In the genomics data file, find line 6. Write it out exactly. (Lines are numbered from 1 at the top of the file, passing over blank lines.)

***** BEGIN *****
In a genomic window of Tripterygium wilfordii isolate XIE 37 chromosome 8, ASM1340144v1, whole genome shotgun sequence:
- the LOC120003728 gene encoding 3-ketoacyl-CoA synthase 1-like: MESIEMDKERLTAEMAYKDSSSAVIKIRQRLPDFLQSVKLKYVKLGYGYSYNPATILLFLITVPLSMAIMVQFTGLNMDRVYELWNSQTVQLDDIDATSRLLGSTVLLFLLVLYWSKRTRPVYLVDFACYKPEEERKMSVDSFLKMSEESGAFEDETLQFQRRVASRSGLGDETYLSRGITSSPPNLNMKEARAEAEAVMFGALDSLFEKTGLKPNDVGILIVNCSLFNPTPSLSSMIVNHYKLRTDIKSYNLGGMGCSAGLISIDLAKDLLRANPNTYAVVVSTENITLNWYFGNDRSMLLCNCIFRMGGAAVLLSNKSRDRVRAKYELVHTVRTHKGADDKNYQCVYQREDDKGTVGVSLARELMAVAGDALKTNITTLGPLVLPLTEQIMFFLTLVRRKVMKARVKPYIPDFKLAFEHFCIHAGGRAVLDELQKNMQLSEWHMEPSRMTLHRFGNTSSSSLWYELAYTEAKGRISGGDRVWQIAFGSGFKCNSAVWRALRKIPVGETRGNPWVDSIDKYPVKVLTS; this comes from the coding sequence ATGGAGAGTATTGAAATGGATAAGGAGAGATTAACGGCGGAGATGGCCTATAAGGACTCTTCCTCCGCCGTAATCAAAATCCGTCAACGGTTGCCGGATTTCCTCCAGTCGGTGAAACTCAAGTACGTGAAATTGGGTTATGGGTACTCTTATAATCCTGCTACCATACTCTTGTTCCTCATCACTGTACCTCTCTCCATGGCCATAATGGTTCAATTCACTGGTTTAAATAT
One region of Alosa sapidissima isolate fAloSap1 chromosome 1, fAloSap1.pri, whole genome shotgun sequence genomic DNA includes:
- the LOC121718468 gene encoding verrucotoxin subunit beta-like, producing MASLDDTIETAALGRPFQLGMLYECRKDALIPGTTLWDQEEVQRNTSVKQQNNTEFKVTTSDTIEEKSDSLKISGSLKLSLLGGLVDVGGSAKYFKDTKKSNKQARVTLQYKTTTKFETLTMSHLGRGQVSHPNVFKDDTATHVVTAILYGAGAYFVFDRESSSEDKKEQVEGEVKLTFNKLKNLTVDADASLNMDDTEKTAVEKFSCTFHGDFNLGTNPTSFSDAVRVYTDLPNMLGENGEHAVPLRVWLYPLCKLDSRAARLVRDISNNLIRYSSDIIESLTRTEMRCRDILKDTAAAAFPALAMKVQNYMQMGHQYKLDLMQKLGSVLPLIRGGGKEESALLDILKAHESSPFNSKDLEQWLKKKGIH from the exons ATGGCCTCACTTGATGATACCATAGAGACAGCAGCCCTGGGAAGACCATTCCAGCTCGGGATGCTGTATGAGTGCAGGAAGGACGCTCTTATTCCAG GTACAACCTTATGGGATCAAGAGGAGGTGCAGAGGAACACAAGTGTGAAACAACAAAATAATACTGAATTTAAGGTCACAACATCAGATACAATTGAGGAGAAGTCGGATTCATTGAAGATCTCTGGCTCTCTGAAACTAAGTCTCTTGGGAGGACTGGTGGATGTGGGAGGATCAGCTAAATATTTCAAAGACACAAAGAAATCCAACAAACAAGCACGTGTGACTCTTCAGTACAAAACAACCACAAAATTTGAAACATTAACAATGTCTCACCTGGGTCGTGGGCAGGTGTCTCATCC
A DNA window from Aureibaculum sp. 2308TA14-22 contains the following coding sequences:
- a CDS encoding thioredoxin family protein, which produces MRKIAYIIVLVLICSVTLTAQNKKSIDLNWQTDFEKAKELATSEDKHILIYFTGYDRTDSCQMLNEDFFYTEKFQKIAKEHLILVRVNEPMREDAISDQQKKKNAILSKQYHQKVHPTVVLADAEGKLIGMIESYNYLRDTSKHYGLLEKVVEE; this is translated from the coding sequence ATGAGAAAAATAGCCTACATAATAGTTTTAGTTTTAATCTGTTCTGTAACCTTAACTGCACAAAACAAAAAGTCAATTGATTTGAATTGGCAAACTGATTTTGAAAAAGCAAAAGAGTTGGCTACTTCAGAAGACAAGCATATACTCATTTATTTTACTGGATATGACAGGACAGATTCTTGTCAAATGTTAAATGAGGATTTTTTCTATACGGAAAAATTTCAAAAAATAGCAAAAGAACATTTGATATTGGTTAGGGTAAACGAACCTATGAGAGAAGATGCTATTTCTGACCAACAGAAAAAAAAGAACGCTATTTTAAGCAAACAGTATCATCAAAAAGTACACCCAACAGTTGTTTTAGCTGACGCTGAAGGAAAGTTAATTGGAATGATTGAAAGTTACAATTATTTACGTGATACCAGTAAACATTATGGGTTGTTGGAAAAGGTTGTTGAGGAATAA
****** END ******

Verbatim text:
- a CDS encoding thioredoxin family protein, which produces MRKIAYIIVLVLICSVTLTAQNKKSIDLNWQTDFEKAKELATSEDKHILIYFTGYDRTDSCQMLNEDFFYTEKFQKIAKEHLILVRVNEPMREDAISDQQKKKNAILSKQYHQKVHPTVVLADAEGKLIGMIESYNYLRDTSKHYGLLEKVVEE; this is translated from the coding sequence ATGAGAAAAATAGCCTACATAATAGTTTTAGTTTTAATCTGTTCTGTAACCTTAACTGCACAAAACAAAAAGTCAATTGATTTGAATTGGCAAACTGATTTTGAAAAAGCAAAAGAGTTGGCTACTTCAGAAGACAAGCATATACTCATTTATTTTACTGGATATGACAGGACAGATTCTTGTCAAATGTTAAATGAGGATTTTTTCTATACGGAAAAATTTCAAAAAATAGCAAAAGAACATTTGATATTGGTTAGGGTAAACGAACCTATGAGAGAAGATGCTATTTCTGACCAACAGAAAAAAAAGAACGCTATTTTAAGCAAACAGTATCATCAAAAAGTACACCCAACAGTTGTTTTAGCTGACGCTGAAGGAAAGTTAATTGGAATGATTGAAAGTTACAATTATTTACGTGATACCAGTAAACATTATGGGTTGTTGGAAAAGGTTGTTGAGGAATAA